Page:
WFLA. His show, “The Frank Wuco Radio Show,” airs from 2 to 4 p.m. Sundays. A social hour began at 6 p.m. at the home of Ed and Judy Wise, in Walden Lake.

Plant city observer

THURSDAY, may 9, 2013


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Plant city observer



“If we are to build a better world, we must remember that the guiding principle is this — a policy of freedom for the individual is the only truly progressive policy.” Friedrich Hayek “Road to Serfdom,” 1944

Founding Publisher / Felix Haynes General Manager and Managing Editor / Michael Eng, meng@PlantCityObserver. com Assistant Managing Editor / Jess Eng, Associate Editors / (Community) Amber Jurgensen, ajurgensen@; (Sports) Matt Mauney, mmauney@PlantCityObserver. com Advertising Executive / Veronica Prostko, Advertising Coordinator / Linda Lancaster, Accounting Manager / Petra Kirkland, Advertising-Production Operations Manager / Kathy Payne, kpayne@ Advertising-Production Coordinator / Brooke Schultheis, bschultheis@ Advertising Graphic Designers / Monica DiMattei, mdimattei@yourobserver. com; Marjorie Holloway, mholloway@; Jim Knake, jknake@; Luis Trujillo, ltrujillo@; Chris Stolz, cstolz@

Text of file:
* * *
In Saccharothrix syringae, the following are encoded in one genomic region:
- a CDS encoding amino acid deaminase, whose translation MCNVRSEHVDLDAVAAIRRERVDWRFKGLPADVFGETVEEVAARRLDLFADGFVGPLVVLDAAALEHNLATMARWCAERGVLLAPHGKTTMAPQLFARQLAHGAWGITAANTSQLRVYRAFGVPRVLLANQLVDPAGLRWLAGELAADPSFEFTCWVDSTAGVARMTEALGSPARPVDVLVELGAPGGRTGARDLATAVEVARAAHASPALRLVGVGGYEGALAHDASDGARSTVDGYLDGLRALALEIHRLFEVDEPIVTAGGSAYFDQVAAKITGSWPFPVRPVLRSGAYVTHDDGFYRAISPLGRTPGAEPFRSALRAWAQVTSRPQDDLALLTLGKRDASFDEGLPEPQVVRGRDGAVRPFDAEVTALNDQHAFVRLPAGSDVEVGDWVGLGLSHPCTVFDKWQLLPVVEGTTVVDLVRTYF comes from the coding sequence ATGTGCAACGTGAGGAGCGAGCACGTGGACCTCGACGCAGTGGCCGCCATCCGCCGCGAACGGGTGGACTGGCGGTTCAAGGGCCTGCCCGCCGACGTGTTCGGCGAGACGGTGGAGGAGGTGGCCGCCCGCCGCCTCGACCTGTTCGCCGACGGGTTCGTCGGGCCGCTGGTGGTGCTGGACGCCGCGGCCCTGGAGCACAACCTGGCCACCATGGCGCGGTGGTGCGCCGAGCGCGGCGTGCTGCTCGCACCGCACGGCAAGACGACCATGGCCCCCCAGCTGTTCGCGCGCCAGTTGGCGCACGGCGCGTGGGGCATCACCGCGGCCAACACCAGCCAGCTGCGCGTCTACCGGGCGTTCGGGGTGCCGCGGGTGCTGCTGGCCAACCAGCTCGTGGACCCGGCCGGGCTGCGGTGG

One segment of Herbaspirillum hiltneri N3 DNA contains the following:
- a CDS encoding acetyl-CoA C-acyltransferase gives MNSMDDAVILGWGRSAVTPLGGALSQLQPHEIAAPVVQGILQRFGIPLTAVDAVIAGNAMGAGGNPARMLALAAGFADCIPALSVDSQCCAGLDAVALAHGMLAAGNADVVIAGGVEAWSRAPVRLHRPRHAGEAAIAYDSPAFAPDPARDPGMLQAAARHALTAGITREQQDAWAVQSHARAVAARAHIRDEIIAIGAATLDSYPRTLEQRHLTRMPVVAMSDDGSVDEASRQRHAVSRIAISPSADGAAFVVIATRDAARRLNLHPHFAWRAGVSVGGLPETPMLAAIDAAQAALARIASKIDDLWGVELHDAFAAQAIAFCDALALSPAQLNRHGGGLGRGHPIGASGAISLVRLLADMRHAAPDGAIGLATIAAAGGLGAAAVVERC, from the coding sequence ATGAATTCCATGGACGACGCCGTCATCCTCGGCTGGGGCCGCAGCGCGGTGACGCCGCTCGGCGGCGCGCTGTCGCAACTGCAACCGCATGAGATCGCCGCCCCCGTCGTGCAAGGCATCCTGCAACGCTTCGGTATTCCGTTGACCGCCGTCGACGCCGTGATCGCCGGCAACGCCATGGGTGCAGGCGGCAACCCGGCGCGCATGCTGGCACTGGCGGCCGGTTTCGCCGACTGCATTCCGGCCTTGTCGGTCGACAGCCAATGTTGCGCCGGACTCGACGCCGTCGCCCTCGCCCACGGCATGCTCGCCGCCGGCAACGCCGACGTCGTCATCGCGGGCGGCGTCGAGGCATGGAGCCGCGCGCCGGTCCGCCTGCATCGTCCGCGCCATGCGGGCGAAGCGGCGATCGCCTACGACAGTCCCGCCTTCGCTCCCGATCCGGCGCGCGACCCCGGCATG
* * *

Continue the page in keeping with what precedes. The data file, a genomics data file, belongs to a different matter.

The Plant City Observer is published once weekly, on Thursdays. It provides free home delivery to several neighborhoods in Plant City. The Plant City Observer also can be found in many commercial locations throughout Plant City and at our office, 110 E. Reynolds St., Suite 100-A. If you wish to discontinue home delivery or if you wish to suspend home delivery temporarily, call Linda Lancaster at 704-6850.